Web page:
Just five? That means leaving out several thousand more reasons to love Italy. This European nation is heaven for lovers of food, wine, fashion, history, art, culture, beaches and mountains … and the good life, ladolce vita, of course.
Margherita pizza in Italy is a must.
According to popular tradition, the original pizza Margherita was dreamed up in Naples in 1889 in honour of Queen Margherita of Savoy and the colours of the Italian flag – red (tomato), white (mozzarella) and green (basil).
Whether that’s strictly accurate, there’s no doubt that Italian cuisine is a splendorous thing. From antipasti – charcuterie and cheeses – to 300 different types of fresh pasta and delicious desserts such as tiramisu and zabaglione, every region has its own speciality dish.
Italy’s most famous cultural and historic hot spots – Rome, Florence and Venice – are best visited in early spring, late autumn or winter as they are heaving with tourists at the height of summer.
A guided cycling tour offers an enthralling overview of ancient Rome. You will need to choose which of Florence’s treasures you most want to see. That will be a difficult choice. In Venice, a vaporetto (public water ferry) trip along the Grand Canal is a wonderful introduction to La Serenissima. You might want to add Milan, Verona, Naples and Genoa to your big-city hit list – and then there are many exquisite smaller cities such as Lucca, Ravenna and Parma. The Cinque Terra offers colourful villages built into the hillside overlooking the Mediterranean.
So much to see, so little time!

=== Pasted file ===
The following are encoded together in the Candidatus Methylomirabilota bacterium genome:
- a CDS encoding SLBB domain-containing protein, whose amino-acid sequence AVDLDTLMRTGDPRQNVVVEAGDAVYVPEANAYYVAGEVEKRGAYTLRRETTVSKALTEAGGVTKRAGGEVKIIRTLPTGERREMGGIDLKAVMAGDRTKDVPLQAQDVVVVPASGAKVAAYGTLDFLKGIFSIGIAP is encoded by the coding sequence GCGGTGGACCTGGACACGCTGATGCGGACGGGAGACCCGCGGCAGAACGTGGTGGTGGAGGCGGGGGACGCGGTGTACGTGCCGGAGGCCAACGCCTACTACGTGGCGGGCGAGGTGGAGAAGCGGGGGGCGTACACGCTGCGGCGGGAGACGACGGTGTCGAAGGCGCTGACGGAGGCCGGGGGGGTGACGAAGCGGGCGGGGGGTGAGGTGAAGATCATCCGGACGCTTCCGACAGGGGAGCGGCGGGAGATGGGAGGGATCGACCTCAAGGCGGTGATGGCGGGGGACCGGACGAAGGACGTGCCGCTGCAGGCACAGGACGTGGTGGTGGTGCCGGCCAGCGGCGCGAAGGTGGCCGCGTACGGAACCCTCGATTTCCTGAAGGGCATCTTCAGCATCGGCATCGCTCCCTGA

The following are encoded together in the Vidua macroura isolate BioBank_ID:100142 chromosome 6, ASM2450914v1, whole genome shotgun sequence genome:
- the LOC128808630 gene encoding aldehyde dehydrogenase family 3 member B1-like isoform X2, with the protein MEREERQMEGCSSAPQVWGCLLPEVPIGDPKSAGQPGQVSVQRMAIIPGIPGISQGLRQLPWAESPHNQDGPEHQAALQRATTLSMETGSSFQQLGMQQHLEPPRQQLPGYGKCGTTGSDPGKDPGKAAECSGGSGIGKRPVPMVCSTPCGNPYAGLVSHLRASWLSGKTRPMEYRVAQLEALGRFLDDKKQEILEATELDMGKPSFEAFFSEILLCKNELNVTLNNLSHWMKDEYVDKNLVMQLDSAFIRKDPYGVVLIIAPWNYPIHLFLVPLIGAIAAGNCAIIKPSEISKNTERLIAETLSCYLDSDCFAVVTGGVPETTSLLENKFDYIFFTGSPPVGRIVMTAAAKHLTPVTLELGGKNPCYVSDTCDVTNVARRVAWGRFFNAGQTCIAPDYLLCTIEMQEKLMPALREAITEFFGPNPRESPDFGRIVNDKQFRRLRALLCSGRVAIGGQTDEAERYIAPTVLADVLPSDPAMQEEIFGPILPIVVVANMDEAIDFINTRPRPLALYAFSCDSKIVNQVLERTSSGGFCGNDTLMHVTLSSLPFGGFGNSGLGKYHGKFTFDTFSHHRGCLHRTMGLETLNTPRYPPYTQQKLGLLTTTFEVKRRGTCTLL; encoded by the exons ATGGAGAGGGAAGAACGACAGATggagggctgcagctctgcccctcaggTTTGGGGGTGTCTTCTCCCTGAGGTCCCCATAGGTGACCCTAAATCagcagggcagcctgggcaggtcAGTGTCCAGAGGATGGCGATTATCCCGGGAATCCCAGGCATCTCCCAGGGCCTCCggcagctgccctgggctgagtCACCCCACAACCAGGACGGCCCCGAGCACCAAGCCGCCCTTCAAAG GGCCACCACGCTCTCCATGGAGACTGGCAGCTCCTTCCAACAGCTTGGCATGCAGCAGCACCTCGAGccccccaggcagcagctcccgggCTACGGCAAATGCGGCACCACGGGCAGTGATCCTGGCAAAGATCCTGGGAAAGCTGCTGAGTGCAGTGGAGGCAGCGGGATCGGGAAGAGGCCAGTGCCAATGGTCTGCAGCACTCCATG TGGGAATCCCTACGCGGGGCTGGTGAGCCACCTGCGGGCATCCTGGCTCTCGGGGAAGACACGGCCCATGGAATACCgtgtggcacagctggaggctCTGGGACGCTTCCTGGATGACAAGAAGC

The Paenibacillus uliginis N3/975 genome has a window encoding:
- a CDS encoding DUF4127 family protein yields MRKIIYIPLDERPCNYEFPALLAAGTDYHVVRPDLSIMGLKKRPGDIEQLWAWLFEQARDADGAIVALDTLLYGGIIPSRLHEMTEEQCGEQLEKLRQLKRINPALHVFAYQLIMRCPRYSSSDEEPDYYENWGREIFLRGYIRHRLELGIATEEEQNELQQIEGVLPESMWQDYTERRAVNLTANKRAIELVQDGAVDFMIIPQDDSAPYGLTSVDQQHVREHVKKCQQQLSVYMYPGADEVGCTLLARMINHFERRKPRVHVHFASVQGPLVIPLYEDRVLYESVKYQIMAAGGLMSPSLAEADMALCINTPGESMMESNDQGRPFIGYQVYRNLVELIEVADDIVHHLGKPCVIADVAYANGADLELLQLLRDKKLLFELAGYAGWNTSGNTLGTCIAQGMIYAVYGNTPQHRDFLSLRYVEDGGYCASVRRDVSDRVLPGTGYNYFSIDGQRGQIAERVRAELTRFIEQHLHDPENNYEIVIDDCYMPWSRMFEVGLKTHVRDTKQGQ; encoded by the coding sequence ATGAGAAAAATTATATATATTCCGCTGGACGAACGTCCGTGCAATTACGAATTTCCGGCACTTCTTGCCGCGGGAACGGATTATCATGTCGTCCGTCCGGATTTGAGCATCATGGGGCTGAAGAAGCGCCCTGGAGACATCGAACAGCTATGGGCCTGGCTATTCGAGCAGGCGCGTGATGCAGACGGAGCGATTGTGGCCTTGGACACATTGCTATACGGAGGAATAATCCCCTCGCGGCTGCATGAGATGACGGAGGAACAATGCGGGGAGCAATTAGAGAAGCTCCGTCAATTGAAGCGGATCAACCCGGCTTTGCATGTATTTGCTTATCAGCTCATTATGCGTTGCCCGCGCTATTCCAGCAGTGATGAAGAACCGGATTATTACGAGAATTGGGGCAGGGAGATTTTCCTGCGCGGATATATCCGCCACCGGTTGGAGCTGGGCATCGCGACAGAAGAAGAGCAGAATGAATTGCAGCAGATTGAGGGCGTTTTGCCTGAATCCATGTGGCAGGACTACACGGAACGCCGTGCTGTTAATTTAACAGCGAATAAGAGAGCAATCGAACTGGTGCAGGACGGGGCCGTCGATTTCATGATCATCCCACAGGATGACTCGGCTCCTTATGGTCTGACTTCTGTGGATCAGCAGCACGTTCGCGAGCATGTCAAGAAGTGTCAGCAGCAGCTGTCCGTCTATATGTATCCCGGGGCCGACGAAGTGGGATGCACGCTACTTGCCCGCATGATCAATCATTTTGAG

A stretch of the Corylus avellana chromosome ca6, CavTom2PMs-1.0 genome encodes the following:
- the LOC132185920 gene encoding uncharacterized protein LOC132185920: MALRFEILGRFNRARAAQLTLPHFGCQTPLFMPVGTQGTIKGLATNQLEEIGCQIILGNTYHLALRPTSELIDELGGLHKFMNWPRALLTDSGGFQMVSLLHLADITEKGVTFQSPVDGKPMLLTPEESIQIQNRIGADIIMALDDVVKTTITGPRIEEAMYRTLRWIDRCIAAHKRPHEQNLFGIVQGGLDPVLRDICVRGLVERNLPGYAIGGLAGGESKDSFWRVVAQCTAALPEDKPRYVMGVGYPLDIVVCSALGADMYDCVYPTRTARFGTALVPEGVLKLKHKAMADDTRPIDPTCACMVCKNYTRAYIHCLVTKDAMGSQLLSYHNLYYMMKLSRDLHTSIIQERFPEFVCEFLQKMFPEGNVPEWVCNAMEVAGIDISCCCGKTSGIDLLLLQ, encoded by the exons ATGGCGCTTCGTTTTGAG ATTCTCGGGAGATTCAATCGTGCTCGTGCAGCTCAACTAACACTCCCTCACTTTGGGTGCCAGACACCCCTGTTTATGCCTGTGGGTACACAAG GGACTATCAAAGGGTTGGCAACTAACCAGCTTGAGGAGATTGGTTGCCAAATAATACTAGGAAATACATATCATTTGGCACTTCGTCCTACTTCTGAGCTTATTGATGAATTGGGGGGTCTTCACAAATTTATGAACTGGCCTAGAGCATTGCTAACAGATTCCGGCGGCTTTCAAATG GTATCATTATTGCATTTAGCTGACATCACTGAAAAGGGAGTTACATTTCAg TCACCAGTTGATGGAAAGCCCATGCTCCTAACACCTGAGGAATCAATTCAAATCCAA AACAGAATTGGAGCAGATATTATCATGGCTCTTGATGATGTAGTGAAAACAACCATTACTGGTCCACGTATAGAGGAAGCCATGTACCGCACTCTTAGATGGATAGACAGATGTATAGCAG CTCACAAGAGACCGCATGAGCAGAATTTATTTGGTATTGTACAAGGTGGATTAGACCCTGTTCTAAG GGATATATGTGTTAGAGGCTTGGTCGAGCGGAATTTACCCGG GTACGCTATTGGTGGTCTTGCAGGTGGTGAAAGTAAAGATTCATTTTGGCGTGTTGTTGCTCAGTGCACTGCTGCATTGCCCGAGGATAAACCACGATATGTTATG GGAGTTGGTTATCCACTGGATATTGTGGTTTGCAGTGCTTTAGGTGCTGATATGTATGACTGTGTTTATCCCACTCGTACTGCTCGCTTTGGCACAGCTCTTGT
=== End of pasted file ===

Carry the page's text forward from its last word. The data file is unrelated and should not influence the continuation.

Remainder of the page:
Mountains & Lakes
Trentino alto adige, Italy
Seasoned hikers, climbers and skiers should head for the Dolomites — a majestic mountain range in north-eastern Italy.
Less sporty types will love the picturesque villages and glamorous towns. Cortina d’Ampezzo, where the Bond movie For Your Eyes Only was filmed, is best known as a sophisticated ski resort but is stunningly beautiful year-round. The region’s scenic lakes have attracted travellers for centuries. Maggiore and Como are a magnet for jet-setters. Lake Orta is a less-visited jewel.
Cefalu, Palermo – Sicily
Sicily and Sardinia, the two biggest islands in the Mediterranean, belong to Italy (along with about 350 smaller ones).
Sicily has beaches, small elegant cities such as Palermo and Syracuse, picturesque villages and the towering active volcano, Mount Etna. Sardinia is dotted with ancient ruins, medieval towns and is renowned for its glorious Costa Smeralda, a haven for the rich and famous.
Both islands have their own distinctive cuisine and traditional Sardinian vineyards are a drawcard for wine aficionados.
World Heritage Sites
Italy is home to more UNESCO World Heritage Sites than any other country in the world. There are 47 cultural sites and four natural sites and the whole of Rome’s historic centre and the Holy See comprise just one.
By Sally MacMillan